Even before he became Boston’s first Black police commissioner, the big guy with the big smile was a fixture at community meetings and neighborhood barbecues, taking pictures, glad-handing, and bear-hugging anyone who’d let him, back when those things were still allowed. Willie Gross has never been one to shy away from a camera.
But two years after he was appointed to lead the Boston Police Department before a welcoming audience at Morning Star Baptist Church in Mattapan, William G. Gross finds himself in an unfamiliar and perhaps uncomfortable spotlight. The man whose ascension was, to some, symbolic of the city’s progress is now the target of community complaints, his brief tenure overwhelmed by demands to defund police departments and a national uprising over racism and brutality in policing.
At the center of that fraught conversation, Gross is at once a pioneering Black public official in a city still grappling with a long legacy of racism, and a proud vestige of a bygone Boys-in-Blue era of policing that looks increasingly problematic through today’s lens. And some say the cop’s cop who rose through the ranks appears more comfortable wearing the old uniform and badge than carrying a mantle of reform.
He’s publicly traded barbs with a city councilor on social media over how law enforcement should respond to the recent protests against police abuses. And, just this month, he was lambasted for agreeing to meet on his own — in spite of Mayor Martin J. Walsh’s recommendation against it — with Attorney General William Barr, who has denied the existence of systemic racism in policing, had protesters forcibly removed for a presidential photo op, and has been at the center of various Trump administration controversies and scandals. A photo of the two men smiling in front of a Boston police flag set off a firestorm.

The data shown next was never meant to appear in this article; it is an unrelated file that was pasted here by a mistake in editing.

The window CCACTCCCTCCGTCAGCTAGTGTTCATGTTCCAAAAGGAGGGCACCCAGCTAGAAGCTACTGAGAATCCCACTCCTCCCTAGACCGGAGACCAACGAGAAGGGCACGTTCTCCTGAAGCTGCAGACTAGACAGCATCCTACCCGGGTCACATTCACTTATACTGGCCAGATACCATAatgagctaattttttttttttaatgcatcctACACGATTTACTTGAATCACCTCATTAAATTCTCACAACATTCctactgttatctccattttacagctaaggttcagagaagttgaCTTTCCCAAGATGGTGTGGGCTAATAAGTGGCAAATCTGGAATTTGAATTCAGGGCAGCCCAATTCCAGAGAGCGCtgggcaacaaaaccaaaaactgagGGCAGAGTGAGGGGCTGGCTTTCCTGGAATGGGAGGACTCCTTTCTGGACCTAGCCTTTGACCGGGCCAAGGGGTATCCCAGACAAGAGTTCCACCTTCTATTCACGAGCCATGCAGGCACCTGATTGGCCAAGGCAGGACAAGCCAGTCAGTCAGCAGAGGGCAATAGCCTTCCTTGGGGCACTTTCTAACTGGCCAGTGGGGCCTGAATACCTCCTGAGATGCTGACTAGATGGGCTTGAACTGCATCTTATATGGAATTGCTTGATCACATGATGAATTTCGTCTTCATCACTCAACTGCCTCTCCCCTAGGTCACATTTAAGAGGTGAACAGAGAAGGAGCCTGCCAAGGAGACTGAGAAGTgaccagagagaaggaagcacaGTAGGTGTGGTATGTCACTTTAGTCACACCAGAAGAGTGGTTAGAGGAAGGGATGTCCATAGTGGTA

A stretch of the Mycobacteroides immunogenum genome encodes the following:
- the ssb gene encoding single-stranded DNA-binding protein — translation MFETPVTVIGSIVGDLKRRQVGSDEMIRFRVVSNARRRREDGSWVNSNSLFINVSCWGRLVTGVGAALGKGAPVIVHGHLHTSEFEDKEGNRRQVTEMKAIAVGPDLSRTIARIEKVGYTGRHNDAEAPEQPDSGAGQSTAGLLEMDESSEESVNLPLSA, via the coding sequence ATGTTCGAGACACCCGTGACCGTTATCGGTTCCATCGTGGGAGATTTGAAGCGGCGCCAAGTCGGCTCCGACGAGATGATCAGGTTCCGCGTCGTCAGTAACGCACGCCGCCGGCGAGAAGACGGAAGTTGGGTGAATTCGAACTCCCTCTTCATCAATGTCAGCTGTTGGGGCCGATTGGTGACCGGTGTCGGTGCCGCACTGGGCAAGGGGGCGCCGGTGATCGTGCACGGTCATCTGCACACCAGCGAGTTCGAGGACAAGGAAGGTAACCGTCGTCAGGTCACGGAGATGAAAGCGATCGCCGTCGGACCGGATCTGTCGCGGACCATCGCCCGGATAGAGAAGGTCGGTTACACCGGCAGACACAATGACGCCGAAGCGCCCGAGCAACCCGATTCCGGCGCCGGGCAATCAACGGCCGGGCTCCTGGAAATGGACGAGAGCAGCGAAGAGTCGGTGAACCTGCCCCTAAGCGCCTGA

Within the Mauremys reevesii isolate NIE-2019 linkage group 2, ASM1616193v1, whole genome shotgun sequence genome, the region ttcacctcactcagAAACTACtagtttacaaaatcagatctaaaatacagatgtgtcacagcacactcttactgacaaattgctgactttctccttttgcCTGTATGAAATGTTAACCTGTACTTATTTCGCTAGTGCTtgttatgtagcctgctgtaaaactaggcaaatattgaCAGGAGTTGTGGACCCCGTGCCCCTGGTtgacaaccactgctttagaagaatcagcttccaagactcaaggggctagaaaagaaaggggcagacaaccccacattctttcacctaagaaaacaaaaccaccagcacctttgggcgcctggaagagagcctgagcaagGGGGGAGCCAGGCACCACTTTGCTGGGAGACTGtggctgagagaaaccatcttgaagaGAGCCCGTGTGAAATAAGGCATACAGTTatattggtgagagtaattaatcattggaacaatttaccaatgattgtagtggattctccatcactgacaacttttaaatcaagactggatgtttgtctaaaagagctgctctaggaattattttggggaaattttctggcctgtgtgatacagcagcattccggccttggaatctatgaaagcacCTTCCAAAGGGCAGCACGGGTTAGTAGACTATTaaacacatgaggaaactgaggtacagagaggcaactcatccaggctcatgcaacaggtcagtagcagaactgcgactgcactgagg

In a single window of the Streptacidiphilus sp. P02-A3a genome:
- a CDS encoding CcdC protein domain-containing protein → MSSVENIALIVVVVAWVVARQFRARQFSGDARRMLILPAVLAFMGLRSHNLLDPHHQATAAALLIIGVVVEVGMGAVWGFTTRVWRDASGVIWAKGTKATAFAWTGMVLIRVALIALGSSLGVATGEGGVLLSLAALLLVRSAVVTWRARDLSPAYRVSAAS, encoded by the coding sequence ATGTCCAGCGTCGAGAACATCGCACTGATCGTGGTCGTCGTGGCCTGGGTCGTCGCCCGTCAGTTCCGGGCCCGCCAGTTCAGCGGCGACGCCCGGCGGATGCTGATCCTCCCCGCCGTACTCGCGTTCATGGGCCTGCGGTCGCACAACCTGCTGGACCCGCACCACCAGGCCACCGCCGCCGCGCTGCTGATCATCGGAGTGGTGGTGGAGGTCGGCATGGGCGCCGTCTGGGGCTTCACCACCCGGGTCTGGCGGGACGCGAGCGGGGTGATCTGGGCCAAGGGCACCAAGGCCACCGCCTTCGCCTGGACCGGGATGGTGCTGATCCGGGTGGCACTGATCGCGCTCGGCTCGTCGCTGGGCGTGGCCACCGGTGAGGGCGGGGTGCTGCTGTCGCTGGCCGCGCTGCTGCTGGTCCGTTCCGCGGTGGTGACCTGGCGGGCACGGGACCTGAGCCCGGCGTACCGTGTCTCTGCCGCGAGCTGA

In early May, Gross also surprised advocates in Boston’s Black and brown communities when he showed up at a crime scene, and — without offering evidence — blamed a spike in street violence on the early release of prisoners from jail because of the risk of coronavirus. “I could care less about whether they get sick in jail or not,” he said on TV news cameras.
“I think people forget — he’s a policeman’s policeman,” said City Councilor Lydia Edwards, who has sparred with Gross on policy issues, such as police involvement in immigration matters. He’s no revolutionary, she said. “He never promised to be that. That was something put on him by folks,” she said.
For her, the measure of Gross’s impact will be whether he can elevate residents’ trust in the police department. She said she’s heard positive feedback about Gross’s accessibility within the community and his attempts to diversify the department. Yet, she said, she wonders “if he’s doing himself any favors, the way he talks about … anyone who really questions the police department.”
“His political hashtag is becoming more defining than his police work,” she said. “A good commissioner brings people together. The question is, has he increased police trust and increased the public’s trust in the police?”
Mayor Martin J. Walsh was quick to distance himself from Gross’s meeting with Barr, saying he was against it because of “what the attorney general and the Trump administration stand for.” Amid intensifying community scrutiny over police operations and calls for budget cuts and reform, Walsh redirected millions of dollars in police resources to more health-oriented programs.
But the mayor and the commissioner remain on good terms, Walsh aides said, and Gross has Walsh’s full confidence.